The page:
Graham's momma's little baby loves rhubarb rhubarb, Bebop-A-Rebop Rhubarb Pie. Graham's momma's little baby loves rhubarb rhubarb, Bebop-A-Rebop Rhubarb Pie. Bebop-A-Rebop Rhubarb Pie.

...

Small-Town Balloon Rockets?

by Jesse Collins

My favorite Fourth of July moment was done in typical small town Nebraska fashion. Now mind you, this is not something I advocate for, but it was memorable and I will always pair it with the holiday and summer when I think back on my childhood. Anyhow, the neighbor across the street was always pretty fantastic. He was a big guy who loved motorcycles and tinkering with stuff, and he was always blowing stuff up on the Fourth. One year, we hear this explosion that rattled the windows, ground, house, neighborhood, etc. I mean, this sounded like cannon fire almost, so we went back outside to hear his beautiful big laugh resonating. You see, he thought it was the best idea to take a balloon, fill it with acetylene gas, put it in a box, aim a bottle rocket into the box, light it, and run. My mom, who was as conservative a person as anyone in the world, started to really encourage him to do it again and for the rest of the night, it was the block of us laughing as these bombs were lit and he would go running for his life. Just a fantastic memory with family, friends, explosives, and really, getting away with whatever you wanted because you grew up around 350 people or so. I miss that stuff a lot. While big cities offer lots of activities and museums and such, there is very little that can match summer, and specifically the Fourth, in Smalltown, Midwest America.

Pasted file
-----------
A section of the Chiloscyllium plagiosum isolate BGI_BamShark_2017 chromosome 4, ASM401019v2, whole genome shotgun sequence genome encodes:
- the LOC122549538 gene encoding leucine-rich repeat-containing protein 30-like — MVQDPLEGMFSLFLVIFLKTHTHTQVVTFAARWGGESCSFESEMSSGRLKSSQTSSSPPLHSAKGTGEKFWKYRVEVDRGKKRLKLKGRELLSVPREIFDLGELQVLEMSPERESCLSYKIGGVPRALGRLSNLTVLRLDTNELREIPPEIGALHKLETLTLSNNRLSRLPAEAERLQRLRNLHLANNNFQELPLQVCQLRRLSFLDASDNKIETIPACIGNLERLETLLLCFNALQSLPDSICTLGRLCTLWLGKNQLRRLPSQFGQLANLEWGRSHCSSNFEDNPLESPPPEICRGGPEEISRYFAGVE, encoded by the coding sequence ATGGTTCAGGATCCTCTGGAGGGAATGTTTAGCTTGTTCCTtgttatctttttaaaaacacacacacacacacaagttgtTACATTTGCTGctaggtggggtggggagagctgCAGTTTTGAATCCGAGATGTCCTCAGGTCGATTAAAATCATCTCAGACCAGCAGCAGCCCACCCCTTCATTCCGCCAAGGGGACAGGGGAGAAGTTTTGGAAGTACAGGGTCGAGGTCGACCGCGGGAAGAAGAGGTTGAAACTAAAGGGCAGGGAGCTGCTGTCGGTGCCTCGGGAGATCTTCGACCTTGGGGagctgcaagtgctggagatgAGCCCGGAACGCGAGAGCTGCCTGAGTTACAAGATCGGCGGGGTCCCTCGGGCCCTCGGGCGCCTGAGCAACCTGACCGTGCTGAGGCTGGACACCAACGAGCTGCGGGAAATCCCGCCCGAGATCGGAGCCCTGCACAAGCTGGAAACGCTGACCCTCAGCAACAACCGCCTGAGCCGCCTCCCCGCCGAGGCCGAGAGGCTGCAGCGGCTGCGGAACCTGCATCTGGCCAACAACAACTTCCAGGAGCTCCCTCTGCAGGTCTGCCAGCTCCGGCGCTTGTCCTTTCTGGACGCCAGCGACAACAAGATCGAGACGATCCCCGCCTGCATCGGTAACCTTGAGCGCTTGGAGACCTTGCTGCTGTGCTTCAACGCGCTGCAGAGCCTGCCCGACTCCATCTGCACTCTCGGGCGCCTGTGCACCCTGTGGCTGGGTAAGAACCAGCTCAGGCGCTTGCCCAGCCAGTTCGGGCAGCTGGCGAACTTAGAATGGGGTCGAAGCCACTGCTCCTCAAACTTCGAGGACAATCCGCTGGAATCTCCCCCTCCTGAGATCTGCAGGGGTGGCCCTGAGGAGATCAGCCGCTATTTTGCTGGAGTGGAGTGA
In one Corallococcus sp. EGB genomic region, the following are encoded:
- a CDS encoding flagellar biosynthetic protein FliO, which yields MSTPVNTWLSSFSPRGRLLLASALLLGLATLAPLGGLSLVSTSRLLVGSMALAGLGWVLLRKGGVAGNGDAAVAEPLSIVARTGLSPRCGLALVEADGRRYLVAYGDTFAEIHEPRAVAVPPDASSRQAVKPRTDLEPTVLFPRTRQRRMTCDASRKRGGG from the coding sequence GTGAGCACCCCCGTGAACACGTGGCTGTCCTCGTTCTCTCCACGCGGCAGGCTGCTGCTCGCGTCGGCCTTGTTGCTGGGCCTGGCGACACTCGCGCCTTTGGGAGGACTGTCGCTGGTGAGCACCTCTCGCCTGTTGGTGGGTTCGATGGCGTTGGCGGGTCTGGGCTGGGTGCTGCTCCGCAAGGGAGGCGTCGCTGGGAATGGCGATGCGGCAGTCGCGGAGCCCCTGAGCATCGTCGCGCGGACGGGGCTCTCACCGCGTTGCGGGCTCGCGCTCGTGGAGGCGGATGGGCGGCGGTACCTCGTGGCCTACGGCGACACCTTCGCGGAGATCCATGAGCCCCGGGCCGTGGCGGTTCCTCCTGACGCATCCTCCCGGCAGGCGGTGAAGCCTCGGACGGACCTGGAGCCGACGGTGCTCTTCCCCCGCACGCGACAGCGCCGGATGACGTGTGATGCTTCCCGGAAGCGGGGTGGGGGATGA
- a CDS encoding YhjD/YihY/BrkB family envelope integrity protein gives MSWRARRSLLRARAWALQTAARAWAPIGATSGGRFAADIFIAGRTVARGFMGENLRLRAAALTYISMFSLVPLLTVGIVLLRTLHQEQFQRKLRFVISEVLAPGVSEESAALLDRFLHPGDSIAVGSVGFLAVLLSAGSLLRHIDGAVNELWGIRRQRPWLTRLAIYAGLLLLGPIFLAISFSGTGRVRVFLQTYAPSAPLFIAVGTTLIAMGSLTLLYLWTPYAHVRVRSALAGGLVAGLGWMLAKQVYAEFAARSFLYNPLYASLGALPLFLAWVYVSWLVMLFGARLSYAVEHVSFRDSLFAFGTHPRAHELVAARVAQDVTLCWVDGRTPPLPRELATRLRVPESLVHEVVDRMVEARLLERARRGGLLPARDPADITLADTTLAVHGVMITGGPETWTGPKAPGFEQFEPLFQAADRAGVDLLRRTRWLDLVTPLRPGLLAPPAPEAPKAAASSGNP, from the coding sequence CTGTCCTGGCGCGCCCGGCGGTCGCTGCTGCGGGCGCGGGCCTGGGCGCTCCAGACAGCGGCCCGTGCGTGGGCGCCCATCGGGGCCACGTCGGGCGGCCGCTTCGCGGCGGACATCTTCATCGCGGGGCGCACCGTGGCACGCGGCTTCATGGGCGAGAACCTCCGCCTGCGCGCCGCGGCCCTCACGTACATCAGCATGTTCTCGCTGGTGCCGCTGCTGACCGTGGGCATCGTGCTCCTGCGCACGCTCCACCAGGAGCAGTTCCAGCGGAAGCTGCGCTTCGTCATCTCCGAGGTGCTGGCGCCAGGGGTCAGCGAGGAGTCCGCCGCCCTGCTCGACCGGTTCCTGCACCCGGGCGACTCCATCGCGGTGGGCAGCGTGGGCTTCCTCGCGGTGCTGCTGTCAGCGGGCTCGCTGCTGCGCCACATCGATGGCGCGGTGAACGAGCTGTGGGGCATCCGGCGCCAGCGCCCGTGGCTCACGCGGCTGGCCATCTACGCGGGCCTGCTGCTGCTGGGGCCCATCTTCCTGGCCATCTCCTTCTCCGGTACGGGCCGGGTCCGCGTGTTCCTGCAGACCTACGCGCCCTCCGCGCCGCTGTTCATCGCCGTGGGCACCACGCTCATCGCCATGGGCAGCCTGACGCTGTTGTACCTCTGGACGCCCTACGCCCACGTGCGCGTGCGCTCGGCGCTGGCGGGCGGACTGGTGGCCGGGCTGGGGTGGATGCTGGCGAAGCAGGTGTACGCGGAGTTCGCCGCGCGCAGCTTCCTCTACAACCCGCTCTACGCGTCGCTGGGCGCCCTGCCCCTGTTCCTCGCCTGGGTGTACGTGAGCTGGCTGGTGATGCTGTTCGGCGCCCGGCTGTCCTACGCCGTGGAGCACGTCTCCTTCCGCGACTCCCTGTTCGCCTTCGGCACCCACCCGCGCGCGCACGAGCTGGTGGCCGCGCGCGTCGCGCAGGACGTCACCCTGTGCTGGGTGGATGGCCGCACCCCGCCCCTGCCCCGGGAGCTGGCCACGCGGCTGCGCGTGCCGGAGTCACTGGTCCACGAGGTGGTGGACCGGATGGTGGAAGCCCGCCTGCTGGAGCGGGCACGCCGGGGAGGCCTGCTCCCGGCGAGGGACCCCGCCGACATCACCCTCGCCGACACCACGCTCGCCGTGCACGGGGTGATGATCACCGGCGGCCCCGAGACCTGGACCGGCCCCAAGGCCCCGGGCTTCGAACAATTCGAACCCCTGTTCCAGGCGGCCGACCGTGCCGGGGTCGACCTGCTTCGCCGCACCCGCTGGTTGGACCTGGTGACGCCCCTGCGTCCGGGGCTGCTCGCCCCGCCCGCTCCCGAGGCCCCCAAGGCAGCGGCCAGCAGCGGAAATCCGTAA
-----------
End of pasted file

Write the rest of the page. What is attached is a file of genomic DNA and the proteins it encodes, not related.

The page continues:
On a more meaningful side, I always take time around the Fourth to reflect on how fortunate I feel to have my American citizenship. I have told you all about being adopted before, and part of the beauty of being adopted includes the benefits of being here. I often take things for granted in America, but Independence Day is kind of the perfect time to remember that having a voice in things, enjoying open spaces, freedom, etc., is pretty awesome. So thanks to those who have and who do sacrifice to make things the way they are, and thanks to a country who let me adopt it as my home.

...

All Together Now

by Hilary Lee

I have two memories of the 4th of July that stand out for me. These are separate from the general childhood-in-suburbia memories that I have from when I grew up. Those tend to run together in a blur of BBQs and parades and guys in shriner hats.